Driving an RV across the country can make for a memorable family vacation. You can either buy an RV or rent one from a company. Either way, it’s essential to educate yourself on the rules surrounding driving an RV.
Do You Need a Special License to Drive an RV?
License requirements to drive an RV vary from state to state and by class. For the most part, you likely won’t need a special license to drive an RV in the United States because they typically don’t require them for RVs under 26,000 pounds. Most RVs fall under this category, meaning you do not need a special license.
However, there are some regulations and special license requirements if your RV is over 26,000 pounds or carries more than 16 people. Find a broken down explanation below about special licenses and how they might pertain to Class A, B, and C RVs.
RV Driver Requirements
There are two kinds of special licenses to be aware of before renting or buying an RV: commercial and non-commercial.
A commercial driver’s license (CDL) is a special license required for those driving large, heavy-duty vehicles, like tractor-trailers and school buses.
Some states require a non-commercial license to drive recreational vehicles (RVs) longer or heavier than a certain threshold.
There are no federal laws surrounding RVs and special licenses. Look into the state your license is from and ensure you have what you need to hit the road.
Special Requirements by State
Every state has its own rules for RV drivers. The following table is a broad outline of each state’s policy. If the state doesn’t require a CDL or Non-Commercial Driver’s License, then you can rent or buy an RV and be on your way.
State laws around RV special license requirements change frequently. Be sure to check your DMV’s requirements.
States that Require a CDL
Seven states may require a CDL for your RV. If you’re driving a class C recreational vehicle, you don’t need to worry about the following policies.
- Arkansas: Vehicles Over 26,000 Pounds
- Connecticut/Hawaii/Kansas/New Mexico/Washington, D.C.: Class B Vehicles Over 26,000 Pounds; Multiple Class A Vehicles with Over 26,000 Pounds Combined
- Wisconsin: Required for Vehicles Over 45 Feet Long
States that Require a Non-Commercial License
Ten states require non-commercial driver’s licenses to drive certain classes of vehicles. As with CDL requirements, no state requires a specific license for class C RVs.
- California: Class B Required for Vehicles Over 26,000 Pounds or 40 Feet; Class A Required if Towing More Than 10,000 Pounds
- Maryland: Class B Required for Vehicles Over 26,000 Pounds
- Michigan: Double “R” Endorsement Required to Tow a Fifth Wheel
- North Carolina/Pennsylvania/Texas: Class B Vehicles Over 26,000 Pounds; Multiple Class A Vehicles with Over 26,000 Pounds Combined
- Nevada: Class B Vehicles Over 26,000 Pounds; Multiple Class A Vehicles with Over 26,000 Pounds Combined; “J” Endorsement Required to Tow More Than 10,000 Pounds if Combined Vehicle Weight is Under 26,000 Pounds
- New York: Recreational Vehicle/”R” Endorsement Required Over 26,000 Pounds
- South Carolina: Class E Required Over 26,000 Pounds; Class F Required Over 26,000 Pounds Combined (Multiple Vehicles)
- Wyoming: Class B Required for Over 26,000 Pounds/Towing Under 10,000 Pounds; Class A Required for Over 26,000 Pounds/Towing Over 10,000 Pounds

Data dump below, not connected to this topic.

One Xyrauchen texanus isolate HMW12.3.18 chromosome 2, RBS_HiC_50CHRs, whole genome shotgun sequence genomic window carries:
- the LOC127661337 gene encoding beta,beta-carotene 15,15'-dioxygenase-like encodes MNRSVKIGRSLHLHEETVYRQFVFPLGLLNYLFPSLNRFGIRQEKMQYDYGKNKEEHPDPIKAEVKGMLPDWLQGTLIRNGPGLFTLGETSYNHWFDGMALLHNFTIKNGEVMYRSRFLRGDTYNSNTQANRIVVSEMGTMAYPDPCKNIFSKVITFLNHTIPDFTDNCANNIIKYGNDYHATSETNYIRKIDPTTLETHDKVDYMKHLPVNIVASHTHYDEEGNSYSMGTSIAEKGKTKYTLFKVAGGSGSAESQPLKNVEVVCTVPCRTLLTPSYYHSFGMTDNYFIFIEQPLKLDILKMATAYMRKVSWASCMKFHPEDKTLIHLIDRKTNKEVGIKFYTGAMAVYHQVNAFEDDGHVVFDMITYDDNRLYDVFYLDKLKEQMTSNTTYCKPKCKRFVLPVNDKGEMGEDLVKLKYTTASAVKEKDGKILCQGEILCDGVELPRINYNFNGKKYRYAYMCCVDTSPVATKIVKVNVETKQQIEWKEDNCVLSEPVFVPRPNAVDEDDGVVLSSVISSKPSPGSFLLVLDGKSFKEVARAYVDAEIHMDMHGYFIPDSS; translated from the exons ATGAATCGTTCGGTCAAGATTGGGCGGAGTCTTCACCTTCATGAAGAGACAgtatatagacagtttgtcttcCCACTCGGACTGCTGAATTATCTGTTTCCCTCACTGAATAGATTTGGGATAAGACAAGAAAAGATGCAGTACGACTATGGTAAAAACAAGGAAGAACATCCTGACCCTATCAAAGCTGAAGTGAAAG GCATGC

Class A RV Requirements
A class A RV is the largest recreational vehicle on the market. They are big, bulky, and not the easiest to drive. They can weigh anywhere from 13,000 to 30,000 pounds and be as long as 45 feet (though most are about 33 feet long).
It’s because of their heavyweight and long body that many states require you to have a special license to drive around. Check your state’s guidelines surrounding special licenses and driving a class A RV.
Class B RV Requirements
If you don’t want the hassle of getting a CDL or non-commercial particular driver’s license, go with a Class B RV. While they’re the smallest recreational vehicle, they’re the easiest to handle and don’t require many hoops to jump through before heading out on your road trip.
They don’t usually weigh more than 9,000 pounds and are the smallest RV type available. They’re vans made into motorhomes, so most states don’t require special licenses.
However, depending on the RV’s weight and whether you’re towing something, some states will require a CDL or a special non-commercial license. Check your state’s guidelines for specifics regarding class B vehicles.
Class C RV Requirements
Class C RVs are smaller and more comfortable to drive than class A recreational vehicles with the same luxurious amenities as a Class C RV. They’re cheaper and come in full, compact, or supersize. Most class C RVs don’t weigh more than 13,000 pounds, but the larger ones might cross the 26,000-pound threshold.
Class C recreational vehicles don’t require any special license unless they weigh more than 26,000 pounds or tow more than 10,000 pounds in weight. Check your state’s guidelines to see if you need a special license.
Taking an RV on the road is a memorable experience for all. Before heading out, make sure you adhere to the license requirements for your state. For the most part, you do not need a special license to drive an RV. However, some states require a CDL or non-commercial special driver’s license for heavier vehicles.
When in doubt, go with a Class B or C RV that weighs under 26,000 pounds. They are smaller and don’t require a special license in any state.